Will Phil Lyman concede to Spencer Cox? – Desert News

Gubernatorial candidate Phil Lyman said he is considering his legal options after losing to Utah Gov. Spencer Cox in Tuesday night’s Republican primary.

U.S. Senate candidate Trent Staggs has yet to concede his election, won by Rep. John Curtis. The Deseret News made several unsuccessful attempts to obtain comment from Staggs.

At his primary election watch party, Lyman said he would not concede the race that evening, and would not do so for a few more days, until his team analyzes the results elections. Lyman’s lawyers were working on several potential avenues of litigation regarding the two-way system for access to the primary ballot, he told his supporters.

Minutes after the Associated Press called Cox’s race, Lyman said by phone: “It’s not fair to do this 30 minutes after the polls closed.” »

Cox and Curtis responded to their opponents’ lack of concession.

Cox responded to Lyman’s refusal to concede at his campaign’s watch party Tuesday night in response to questions from reporters by saying that calling on winning opponents to concede is standard practice, regardless of the winning or losing margin.

“Conceding doesn’t mean votes don’t count. It’s not a thing,” Cox said. “I could tell you that if we had lost by 5 points, I would have called him and congratulated him. This is how we roll. …There’s decency, and then there’s whatever. I don’t care if he concedes or not, it doesn’t matter to us or me, it’s entirely up to him.

When Curtis visited the Deseret News offices Wednesday morning, he said he didn’t know how to react to Staggs not conceding the race.

“It’s not something that fits the way I would do things,” Curtis said. “And yet, that doesn’t stop us from sleeping. We look forward, not to the past. And if he chooses not to take it, I think that’s more his problem than mine. And I’m looking to the future.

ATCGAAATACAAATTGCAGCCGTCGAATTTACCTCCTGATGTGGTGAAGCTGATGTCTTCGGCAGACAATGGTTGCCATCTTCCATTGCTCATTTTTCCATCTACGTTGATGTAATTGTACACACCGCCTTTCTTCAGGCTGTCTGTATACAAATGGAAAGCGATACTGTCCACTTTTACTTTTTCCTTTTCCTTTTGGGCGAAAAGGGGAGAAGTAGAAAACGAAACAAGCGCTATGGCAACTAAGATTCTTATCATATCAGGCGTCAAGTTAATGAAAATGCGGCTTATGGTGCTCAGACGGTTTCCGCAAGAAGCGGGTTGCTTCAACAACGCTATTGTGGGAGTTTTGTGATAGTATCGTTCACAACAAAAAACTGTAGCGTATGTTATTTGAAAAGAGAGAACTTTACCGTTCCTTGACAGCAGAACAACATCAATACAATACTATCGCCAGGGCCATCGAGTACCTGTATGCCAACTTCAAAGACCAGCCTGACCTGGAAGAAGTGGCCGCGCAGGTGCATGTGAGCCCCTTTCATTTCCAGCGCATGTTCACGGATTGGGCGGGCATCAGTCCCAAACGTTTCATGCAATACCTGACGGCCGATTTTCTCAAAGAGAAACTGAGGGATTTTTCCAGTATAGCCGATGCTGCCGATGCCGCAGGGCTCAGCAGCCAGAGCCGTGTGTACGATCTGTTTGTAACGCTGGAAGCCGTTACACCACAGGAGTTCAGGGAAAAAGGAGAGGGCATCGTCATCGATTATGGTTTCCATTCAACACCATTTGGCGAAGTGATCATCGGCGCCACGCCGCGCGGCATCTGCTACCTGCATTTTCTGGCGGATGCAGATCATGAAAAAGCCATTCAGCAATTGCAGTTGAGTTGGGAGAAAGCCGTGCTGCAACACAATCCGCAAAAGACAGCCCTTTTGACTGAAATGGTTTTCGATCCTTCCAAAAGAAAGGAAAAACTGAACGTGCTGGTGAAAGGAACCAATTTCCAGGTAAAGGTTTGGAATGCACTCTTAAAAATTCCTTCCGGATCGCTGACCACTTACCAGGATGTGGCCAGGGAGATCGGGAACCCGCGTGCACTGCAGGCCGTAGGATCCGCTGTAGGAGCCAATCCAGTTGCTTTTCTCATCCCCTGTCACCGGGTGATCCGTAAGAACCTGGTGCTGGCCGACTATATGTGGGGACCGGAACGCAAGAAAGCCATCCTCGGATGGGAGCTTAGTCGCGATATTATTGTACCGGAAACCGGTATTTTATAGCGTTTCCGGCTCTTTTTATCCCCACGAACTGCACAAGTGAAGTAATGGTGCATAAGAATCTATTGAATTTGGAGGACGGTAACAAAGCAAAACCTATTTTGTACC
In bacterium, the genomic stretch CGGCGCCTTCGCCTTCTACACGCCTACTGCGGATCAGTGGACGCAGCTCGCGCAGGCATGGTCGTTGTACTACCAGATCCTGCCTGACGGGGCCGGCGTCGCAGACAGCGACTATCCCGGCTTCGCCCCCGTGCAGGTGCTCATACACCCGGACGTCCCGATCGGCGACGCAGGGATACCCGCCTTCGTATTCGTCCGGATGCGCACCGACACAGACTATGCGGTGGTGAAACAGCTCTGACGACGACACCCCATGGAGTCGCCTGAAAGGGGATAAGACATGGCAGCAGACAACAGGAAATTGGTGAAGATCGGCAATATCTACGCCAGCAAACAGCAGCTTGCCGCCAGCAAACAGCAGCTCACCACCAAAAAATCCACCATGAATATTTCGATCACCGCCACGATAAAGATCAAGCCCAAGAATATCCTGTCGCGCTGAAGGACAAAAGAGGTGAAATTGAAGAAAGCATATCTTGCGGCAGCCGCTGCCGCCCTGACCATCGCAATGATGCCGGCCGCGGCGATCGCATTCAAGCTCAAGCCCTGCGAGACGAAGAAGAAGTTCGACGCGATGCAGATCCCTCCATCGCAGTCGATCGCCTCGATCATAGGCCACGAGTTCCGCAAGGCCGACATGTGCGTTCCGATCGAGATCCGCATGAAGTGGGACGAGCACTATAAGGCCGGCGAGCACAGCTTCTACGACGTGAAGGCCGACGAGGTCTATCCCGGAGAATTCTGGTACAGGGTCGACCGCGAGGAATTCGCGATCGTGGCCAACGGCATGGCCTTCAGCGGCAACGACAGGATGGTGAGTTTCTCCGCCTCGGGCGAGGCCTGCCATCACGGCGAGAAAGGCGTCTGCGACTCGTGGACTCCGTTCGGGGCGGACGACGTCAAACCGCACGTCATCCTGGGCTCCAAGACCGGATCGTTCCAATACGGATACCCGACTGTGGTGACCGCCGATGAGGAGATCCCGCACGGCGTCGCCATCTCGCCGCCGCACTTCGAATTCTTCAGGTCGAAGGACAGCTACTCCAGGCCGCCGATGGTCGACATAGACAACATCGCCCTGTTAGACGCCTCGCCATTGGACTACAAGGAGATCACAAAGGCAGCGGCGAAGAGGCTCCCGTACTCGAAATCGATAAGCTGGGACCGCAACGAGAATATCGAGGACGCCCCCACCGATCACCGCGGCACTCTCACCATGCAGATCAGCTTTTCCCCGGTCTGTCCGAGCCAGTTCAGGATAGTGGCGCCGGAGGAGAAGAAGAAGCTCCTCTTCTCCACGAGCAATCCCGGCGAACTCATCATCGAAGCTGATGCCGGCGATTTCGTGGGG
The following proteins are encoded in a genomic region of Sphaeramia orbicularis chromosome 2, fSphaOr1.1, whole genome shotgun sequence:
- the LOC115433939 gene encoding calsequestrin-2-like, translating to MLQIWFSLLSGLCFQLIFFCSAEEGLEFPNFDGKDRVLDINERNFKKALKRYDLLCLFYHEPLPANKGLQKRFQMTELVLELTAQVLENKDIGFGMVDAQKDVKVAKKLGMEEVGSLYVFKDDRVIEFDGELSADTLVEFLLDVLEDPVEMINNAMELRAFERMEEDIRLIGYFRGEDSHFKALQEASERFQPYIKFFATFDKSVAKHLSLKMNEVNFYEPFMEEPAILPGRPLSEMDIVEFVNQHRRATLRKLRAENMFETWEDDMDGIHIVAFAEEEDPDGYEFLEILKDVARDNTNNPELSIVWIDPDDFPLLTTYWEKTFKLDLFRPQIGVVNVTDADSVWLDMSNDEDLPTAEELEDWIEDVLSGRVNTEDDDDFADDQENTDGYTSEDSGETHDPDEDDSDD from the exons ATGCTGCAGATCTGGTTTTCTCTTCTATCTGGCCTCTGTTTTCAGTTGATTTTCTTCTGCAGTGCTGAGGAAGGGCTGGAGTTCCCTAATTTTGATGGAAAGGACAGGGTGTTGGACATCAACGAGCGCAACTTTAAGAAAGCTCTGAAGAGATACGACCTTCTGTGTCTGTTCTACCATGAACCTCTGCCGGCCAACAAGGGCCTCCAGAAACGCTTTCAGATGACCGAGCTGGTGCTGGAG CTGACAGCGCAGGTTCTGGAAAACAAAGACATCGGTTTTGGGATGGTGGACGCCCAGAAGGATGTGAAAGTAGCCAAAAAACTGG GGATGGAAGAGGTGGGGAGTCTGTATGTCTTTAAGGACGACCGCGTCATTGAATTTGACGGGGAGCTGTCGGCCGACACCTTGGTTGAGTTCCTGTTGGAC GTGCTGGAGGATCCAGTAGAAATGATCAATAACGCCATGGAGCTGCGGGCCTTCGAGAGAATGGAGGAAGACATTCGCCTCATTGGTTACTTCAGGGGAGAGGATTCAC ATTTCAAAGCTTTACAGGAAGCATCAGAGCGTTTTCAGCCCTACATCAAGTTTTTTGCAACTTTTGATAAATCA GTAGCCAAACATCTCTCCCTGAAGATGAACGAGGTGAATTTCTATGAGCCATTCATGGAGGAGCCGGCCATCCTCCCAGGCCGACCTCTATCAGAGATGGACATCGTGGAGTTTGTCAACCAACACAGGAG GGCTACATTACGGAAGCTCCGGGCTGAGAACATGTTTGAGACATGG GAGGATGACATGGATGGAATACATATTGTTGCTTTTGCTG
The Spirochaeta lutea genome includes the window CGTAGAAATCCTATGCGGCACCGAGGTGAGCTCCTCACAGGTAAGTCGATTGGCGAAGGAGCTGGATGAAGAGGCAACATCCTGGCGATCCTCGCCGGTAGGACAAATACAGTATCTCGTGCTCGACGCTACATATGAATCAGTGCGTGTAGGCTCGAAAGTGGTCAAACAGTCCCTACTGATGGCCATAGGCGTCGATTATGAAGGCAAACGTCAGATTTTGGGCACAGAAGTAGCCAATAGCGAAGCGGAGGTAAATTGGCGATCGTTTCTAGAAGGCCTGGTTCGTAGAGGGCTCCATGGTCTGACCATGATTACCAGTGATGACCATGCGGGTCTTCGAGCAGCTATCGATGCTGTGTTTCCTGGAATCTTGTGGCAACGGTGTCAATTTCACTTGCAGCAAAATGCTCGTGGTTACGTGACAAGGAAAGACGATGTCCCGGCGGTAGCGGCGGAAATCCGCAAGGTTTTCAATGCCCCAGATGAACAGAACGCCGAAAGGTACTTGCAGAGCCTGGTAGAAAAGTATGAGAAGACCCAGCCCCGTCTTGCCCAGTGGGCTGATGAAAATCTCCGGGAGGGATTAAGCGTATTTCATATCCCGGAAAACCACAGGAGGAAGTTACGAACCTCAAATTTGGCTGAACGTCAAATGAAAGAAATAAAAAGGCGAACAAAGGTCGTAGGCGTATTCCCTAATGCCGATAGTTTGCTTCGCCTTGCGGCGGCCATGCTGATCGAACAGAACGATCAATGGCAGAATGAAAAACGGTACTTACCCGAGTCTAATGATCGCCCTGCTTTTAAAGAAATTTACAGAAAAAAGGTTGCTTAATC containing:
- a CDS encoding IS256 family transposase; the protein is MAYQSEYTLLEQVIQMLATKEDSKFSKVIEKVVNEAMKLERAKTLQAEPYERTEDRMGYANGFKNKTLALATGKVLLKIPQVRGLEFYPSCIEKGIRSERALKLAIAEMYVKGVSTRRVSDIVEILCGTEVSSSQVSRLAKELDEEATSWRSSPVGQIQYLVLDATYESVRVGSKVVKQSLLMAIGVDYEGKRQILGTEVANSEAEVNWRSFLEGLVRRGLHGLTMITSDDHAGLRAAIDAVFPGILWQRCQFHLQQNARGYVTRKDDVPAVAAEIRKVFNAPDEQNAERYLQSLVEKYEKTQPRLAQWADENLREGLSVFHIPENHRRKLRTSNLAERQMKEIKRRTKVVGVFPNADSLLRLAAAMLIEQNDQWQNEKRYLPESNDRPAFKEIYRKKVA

Utah GOP Chairman Rob Axson distinguished between campaigns that wait to concede until all votes are cast, and candidates who “contest and undermine elections” in “a sort of denial of the facts”, which, according to him, is in the short and long term. term to the detriment of the party.

“I think it’s important for any Utahn watching these races to realize that it takes several days for the ballots to be counted,” Axson said. “And so, wanting to see the whole country as a candidate, I could understand them wanting to take the time to understand what the numbers are, what their path to victory is, or isn’t, as well as s tackle problems. many months, and sometimes even a year, of effort on their part to win the vote.”

Lyman says refusal to concede is not ‘sour grapes’

As election night wore on Tuesday, Lyman delivered a speech to hundreds of his supporters at a party in Highland, Utah, saying he would not concede because “we don’t stop the game until the end of the fourth quarter.”

“I told everyone at the debates that I would not concede until we verified the results of the election and I think that is a fair ask,” Lyman said. “It’s not a problem if I have sour grapes or if I don’t want to see reality, it’s me who wants to see reality. I think all of Utah wants to see what the reality of these election results is.

Lyman told the Deseret News that he believes statistical analyzes and third-party audits of statewide elections should “absolutely” be an automatic feature of statewide elections, in plus audits already conducted by the state Legislative Audit Committee, which he said were not fully independent.

Lyman’s New Legal Theories

On his election night, Lyman said his campaign filed a lawsuit at another campaign signature meeting and asked lawyers to look into what he described as a constitutional question.

The Deseret News could not find any record of a lawsuit being filed, and the campaign did not respond to attempts to clarify what Lyman referred to in his speech.

Lyman’s campaign submitted an intervention request to the State Records Committee to allow Lyman and running mate Natalie Clawson to intervene in an appeal seeking signature collection forms for the state senator. State Don Ipson, so they could verify whether the signatures removed from Ipson’s list “were removed from Governor Cox’s list,” the request states.